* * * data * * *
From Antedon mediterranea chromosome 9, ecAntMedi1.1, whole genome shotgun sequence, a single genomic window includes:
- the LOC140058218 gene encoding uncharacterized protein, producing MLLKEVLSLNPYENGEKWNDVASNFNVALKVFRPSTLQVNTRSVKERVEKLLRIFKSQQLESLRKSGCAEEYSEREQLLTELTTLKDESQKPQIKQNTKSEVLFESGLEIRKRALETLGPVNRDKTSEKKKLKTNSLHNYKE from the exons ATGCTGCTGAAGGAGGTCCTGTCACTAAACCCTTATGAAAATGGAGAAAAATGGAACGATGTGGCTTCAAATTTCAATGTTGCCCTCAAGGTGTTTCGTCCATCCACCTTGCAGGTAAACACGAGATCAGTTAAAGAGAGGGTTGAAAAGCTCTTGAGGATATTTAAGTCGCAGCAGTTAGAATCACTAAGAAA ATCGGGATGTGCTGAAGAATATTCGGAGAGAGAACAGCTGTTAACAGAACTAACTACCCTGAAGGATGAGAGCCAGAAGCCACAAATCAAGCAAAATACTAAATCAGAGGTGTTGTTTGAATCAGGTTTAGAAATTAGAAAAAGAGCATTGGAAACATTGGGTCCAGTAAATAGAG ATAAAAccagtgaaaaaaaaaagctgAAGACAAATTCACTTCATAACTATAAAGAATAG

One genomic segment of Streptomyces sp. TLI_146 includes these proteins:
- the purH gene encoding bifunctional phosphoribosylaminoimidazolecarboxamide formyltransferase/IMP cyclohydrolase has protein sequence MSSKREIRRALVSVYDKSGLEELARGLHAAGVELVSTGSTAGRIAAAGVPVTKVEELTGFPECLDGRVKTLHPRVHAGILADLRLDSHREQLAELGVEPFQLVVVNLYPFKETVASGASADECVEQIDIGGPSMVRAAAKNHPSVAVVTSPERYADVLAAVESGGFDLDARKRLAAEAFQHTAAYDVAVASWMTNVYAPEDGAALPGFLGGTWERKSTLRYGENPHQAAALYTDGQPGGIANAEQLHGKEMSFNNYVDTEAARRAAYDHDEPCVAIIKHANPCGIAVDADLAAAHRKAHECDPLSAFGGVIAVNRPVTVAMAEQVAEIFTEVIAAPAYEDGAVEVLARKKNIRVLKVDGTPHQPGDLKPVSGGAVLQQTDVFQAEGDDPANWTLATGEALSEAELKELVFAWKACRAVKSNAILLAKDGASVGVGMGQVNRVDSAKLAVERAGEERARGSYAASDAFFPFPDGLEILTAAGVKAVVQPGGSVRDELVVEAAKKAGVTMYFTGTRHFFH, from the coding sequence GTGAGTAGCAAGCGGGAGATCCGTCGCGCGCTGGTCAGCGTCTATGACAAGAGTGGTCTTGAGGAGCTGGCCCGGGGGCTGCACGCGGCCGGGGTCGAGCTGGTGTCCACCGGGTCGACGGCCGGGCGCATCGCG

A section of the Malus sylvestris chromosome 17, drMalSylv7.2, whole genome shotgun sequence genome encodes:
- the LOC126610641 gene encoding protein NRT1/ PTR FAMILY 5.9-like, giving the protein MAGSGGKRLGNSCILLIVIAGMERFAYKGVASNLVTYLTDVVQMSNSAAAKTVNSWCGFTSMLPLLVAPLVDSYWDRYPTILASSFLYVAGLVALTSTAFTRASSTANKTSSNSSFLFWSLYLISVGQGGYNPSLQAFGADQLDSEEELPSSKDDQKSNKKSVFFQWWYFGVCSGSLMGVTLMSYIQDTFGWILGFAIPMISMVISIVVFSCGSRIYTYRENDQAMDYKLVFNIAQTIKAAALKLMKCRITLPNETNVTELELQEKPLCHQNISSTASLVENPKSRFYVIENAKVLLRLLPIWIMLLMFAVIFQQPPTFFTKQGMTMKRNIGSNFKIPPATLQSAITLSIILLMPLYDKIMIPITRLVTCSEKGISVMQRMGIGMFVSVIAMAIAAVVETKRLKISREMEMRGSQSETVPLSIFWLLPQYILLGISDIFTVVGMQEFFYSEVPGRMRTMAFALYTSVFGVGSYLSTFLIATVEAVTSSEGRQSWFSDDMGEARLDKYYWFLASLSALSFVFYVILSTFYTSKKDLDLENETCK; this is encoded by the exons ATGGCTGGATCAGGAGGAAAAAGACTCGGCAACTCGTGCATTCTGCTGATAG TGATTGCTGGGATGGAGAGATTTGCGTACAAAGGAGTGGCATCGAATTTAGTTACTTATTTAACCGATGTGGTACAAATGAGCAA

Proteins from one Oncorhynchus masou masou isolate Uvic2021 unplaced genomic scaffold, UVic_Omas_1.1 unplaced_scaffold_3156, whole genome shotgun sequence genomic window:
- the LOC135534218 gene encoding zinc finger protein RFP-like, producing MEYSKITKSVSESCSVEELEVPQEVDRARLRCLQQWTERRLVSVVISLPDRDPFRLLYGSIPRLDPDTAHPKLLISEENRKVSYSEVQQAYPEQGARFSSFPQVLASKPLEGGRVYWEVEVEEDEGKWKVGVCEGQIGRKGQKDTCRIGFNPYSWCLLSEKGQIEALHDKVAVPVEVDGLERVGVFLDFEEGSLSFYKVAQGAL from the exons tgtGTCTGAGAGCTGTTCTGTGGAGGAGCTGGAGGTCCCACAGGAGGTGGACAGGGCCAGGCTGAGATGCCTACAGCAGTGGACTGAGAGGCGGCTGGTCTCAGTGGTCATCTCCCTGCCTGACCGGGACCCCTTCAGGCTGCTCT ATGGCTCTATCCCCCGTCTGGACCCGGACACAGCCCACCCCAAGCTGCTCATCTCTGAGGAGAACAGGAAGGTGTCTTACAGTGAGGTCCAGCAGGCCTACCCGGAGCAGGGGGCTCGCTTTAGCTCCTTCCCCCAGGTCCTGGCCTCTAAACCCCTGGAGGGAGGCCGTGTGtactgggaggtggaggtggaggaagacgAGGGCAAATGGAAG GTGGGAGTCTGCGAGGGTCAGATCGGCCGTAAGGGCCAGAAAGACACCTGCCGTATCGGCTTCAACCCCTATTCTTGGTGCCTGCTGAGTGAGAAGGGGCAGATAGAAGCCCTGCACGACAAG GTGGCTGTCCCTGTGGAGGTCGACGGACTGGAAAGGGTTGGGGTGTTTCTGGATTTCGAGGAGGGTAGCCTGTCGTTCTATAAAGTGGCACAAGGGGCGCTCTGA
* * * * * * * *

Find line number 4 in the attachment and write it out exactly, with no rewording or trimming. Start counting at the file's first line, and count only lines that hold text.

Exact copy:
- the purH gene encoding bifunctional phosphoribosylaminoimidazolecarboxamide formyltransferase/IMP cyclohydrolase has protein sequence MSSKREIRRALVSVYDKSGLEELARGLHAAGVELVSTGSTAGRIAAAGVPVTKVEELTGFPECLDGRVKTLHPRVHAGILADLRLDSHREQLAELGVEPFQLVVVNLYPFKETVASGASADECVEQIDIGGPSMVRAAAKNHPSVAVVTSPERYADVLAAVESGGFDLDARKRLAAEAFQHTAAYDVAVASWMTNVYAPEDGAALPGFLGGTWERKSTLRYGENPHQAAALYTDGQPGGIANAEQLHGKEMSFNNYVDTEAARRAAYDHDEPCVAIIKHANPCGIAVDADLAAAHRKAHECDPLSAFGGVIAVNRPVTVAMAEQVAEIFTEVIAAPAYEDGAVEVLARKKNIRVLKVDGTPHQPGDLKPVSGGAVLQQTDVFQAEGDDPANWTLATGEALSEAELKELVFAWKACRAVKSNAILLAKDGASVGVGMGQVNRVDSAKLAVERAGEERARGSYAASDAFFPFPDGLEILTAAGVKAVVQPGGSVRDELVVEAAKKAGVTMYFTGTRHFFH, from the coding sequence GTGAGTAGCAAGCGGGAGATCCGTCGCGCGCTGGTCAGCGTCTATGACAAGAGTGGTCTTGAGGAGCTGGCCCGGGGGCTGCACGCGGCCGGGGTCGAGCTGGTGTCCACCGGGTCGACGGCCGGGCGCATCGCG